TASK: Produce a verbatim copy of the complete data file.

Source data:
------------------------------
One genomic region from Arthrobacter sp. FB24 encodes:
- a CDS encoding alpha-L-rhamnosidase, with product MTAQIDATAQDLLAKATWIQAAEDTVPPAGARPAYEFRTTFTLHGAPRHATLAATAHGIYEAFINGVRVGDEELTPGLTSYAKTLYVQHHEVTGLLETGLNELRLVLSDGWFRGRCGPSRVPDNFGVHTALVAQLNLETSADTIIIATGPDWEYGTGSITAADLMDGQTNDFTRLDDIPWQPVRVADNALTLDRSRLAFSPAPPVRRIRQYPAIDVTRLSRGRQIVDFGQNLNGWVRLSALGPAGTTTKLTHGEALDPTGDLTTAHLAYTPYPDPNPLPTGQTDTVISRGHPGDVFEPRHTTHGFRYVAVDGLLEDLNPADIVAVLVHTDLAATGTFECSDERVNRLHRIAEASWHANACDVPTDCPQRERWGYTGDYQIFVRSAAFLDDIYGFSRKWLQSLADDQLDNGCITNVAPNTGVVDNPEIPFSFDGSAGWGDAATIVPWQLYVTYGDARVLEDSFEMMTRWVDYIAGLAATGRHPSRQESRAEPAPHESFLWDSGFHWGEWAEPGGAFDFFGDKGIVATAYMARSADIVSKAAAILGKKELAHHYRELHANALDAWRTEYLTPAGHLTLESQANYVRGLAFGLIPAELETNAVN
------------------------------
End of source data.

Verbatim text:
One genomic region from Arthrobacter sp. FB24 encodes:
- a CDS encoding alpha-L-rhamnosidase, with product MTAQIDATAQDLLAKATWIQAAEDTVPPAGARPAYEFRTTFTLHGAPRHATLAATAHGIYEAFINGVRVGDEELTPGLTSYAKTLYVQHHEVTGLLETGLNELRLVLSDGWFRGRCGPSRVPDNFGVHTALVAQLNLETSADTIIIATGPDWEYGTGSITAADLMDGQTNDFTRLDDIPWQPVRVADNALTLDRSRLAFSPAPPVRRIRQYPAIDVTRLSRGRQIVDFGQNLNGWVRLSALGPAGTTTKLTHGEALDPTGDLTTAHLAYTPYPDPNPLPTGQTDTVISRGHPGDVFEPRHTTHGFRYVAVDGLLEDLNPADIVAVLVHTDLAATGTFECSDERVNRLHRIAEASWHANACDVPTDCPQRERWGYTGDYQIFVRSAAFLDDIYGFSRKWLQSLADDQLDNGCITNVAPNTGVVDNPEIPFSFDGSAGWGDAATIVPWQLYVTYGDARVLEDSFEMMTRWVDYIAGLAATGRHPSRQESRAEPAPHESFLWDSGFHWGEWAEPGGAFDFFGDKGIVATAYMARSADIVSKAAAILGKKELAHHYRELHANALDAWRTEYLTPAGHLTLESQANYVRGLAFGLIPAELETNAVN